Enhancement of Photocatalytic/Photoelectrocatalytic Properties of TiO2/TiO2-CdS on Various Substrates for Pollutant Degradation and Hydrogen Production
AuthorWilson III, William W.
Civil and Environmental Engineering
StatisticsView Usage Statistics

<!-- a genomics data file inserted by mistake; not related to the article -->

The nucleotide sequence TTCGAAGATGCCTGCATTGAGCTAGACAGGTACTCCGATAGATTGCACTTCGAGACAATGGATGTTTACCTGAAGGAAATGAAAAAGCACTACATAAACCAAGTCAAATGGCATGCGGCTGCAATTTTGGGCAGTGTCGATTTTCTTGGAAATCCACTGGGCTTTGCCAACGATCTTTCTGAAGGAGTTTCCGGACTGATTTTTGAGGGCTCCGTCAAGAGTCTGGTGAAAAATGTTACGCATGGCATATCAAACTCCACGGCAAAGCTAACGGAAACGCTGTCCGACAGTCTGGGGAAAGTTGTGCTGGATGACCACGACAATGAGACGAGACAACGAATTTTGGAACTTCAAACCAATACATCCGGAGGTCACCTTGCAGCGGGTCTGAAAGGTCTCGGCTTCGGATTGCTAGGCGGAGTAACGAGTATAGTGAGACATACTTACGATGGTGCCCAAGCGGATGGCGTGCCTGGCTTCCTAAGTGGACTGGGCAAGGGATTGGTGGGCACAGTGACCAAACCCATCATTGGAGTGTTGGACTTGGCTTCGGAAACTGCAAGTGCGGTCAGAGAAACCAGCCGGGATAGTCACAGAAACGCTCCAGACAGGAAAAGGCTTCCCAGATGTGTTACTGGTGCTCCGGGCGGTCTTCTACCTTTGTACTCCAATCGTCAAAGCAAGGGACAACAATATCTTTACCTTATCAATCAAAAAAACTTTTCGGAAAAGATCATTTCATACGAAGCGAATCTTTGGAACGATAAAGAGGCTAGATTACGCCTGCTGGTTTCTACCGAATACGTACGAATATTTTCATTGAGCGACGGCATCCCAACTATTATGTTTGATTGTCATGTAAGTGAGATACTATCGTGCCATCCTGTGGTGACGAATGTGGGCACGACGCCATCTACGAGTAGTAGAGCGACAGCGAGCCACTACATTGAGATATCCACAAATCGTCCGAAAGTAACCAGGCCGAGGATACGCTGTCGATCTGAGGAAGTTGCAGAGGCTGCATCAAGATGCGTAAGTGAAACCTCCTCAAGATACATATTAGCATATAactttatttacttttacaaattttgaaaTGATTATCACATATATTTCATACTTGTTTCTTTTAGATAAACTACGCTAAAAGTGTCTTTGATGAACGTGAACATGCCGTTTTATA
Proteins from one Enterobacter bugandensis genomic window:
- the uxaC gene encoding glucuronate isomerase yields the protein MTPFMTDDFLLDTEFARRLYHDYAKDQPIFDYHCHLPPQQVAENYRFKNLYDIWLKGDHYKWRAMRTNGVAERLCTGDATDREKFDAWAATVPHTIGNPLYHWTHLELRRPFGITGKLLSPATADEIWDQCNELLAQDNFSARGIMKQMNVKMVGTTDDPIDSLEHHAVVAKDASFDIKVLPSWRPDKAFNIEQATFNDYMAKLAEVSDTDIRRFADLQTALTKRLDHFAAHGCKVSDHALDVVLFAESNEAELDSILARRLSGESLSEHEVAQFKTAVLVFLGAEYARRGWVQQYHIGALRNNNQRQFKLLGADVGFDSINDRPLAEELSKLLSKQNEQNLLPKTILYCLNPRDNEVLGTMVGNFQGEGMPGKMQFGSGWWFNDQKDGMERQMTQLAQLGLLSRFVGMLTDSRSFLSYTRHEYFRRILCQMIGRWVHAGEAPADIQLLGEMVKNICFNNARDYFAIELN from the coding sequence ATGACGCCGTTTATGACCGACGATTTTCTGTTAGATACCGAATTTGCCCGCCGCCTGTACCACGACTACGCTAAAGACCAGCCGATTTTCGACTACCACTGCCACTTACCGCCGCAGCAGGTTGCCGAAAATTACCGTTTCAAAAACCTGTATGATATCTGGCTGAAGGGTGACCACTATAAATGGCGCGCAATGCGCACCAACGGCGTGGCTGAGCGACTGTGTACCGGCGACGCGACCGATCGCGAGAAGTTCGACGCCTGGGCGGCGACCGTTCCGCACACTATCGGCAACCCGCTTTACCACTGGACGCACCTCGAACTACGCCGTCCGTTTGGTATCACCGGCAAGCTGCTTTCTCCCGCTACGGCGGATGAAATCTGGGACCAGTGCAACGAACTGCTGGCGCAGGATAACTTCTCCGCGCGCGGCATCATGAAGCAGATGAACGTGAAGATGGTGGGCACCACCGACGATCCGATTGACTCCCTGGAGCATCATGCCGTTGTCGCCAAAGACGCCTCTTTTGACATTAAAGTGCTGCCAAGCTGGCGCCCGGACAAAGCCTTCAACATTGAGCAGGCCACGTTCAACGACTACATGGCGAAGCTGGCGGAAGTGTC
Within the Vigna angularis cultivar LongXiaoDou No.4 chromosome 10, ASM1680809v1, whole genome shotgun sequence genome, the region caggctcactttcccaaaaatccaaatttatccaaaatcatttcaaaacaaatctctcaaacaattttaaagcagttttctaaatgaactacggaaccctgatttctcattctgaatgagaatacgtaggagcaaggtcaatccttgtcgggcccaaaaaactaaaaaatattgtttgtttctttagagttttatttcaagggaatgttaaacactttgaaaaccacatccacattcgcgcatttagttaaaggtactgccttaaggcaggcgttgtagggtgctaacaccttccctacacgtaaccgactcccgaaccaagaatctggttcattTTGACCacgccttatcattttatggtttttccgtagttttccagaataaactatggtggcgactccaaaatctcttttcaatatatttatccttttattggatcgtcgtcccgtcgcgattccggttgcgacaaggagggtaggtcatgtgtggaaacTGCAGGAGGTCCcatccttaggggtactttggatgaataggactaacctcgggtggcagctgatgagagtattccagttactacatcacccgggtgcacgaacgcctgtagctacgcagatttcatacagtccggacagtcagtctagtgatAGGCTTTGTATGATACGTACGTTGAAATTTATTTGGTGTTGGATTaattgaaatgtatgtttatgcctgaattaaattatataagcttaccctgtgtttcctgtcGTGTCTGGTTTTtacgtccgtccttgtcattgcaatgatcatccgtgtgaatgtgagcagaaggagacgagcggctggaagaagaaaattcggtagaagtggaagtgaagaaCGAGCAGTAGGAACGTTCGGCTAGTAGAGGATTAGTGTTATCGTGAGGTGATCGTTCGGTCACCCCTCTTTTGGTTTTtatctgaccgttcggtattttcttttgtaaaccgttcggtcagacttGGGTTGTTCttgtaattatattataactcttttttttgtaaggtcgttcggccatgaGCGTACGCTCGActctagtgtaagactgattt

Abstract A surge in semiconductor research for a multitude of uses has taken place over the last few decades. Due to their unique band gap properties, semiconductors provide a material of multivariate use. Specifically, in the field of environmental engineering, the use of semiconductor materials as a means of enhancing pollutant degradation through photocatalytic processes has been examined. TiO2 has come to the forefront of much of this research due to its stable structure and non-toxic characteristics. However, due to its large band-gap, making it only photoactive in the near-UV portion of the solar spectrum, it shows relatively slow reaction kinetics, which has prevented the material from meeting its theoretical potential. The following research highlights a series of methods for enhancing the photocatalytic activity of TiO2 for use in photocatalytic pollutant degradation. The first portion of this thesis examines the effects of different substrate architectures on the photoactivity enhancement of immobilized TiO2 nanotube systems. It is shown that an increase of ~50% fractional conversion of pollutant can be achieved on TiO2 nanotubes on a cylindrical substrate compared to TiO2 on a planar foil substrate. Another known method of increased TiO2 activity comes from addition of small band gap semiconductors to the TiO2 surface. Following this, the second part of the research examines the effects of an interstitial layer of TiO2 nanoparticles on the nanotube surface leading to greater dispersion and loading of CdS nanocrystals. The addition of this TiO2 nanoparticle layer led to a ~30% increase in photocatalytic degradation compared to a TiO2 nanotube -CdS system without TiO2 nanoparticle addition. Finally, a set of tests showing pollutant degradation with simultaneous hydrogen production are covered as an example of future research to be pursued.